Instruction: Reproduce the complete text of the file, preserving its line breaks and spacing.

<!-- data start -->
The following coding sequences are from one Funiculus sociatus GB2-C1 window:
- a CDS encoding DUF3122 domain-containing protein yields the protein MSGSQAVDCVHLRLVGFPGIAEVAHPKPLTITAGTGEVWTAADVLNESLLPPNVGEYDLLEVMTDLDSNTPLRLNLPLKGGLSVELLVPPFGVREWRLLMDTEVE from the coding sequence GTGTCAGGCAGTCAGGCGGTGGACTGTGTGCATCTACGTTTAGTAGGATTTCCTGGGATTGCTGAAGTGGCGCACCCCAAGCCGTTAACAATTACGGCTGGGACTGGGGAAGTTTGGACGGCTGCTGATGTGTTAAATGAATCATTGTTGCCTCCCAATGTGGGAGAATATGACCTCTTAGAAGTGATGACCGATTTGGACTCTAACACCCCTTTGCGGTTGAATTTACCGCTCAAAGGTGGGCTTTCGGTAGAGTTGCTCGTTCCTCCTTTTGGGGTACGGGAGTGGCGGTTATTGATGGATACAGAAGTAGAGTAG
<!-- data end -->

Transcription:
The following coding sequences are from one Funiculus sociatus GB2-C1 window:
- a CDS encoding DUF3122 domain-containing protein yields the protein MSGSQAVDCVHLRLVGFPGIAEVAHPKPLTITAGTGEVWTAADVLNESLLPPNVGEYDLLEVMTDLDSNTPLRLNLPLKGGLSVELLVPPFGVREWRLLMDTEVE from the coding sequence GTGTCAGGCAGTCAGGCGGTGGACTGTGTGCATCTACGTTTAGTAGGATTTCCTGGGATTGCTGAAGTGGCGCACCCCAAGCCGTTAACAATTACGGCTGGGACTGGGGAAGTTTGGACGGCTGCTGATGTGTTAAATGAATCATTGTTGCCTCCCAATGTGGGAGAATATGACCTCTTAGAAGTGATGACCGATTTGGACTCTAACACCCCTTTGCGGTTGAATTTACCGCTCAAAGGTGGGCTTTCGGTAGAGTTGCTCGTTCCTCCTTTTGGGGTACGGGAGTGGCGGTTATTGATGGATACAGAAGTAGAGTAG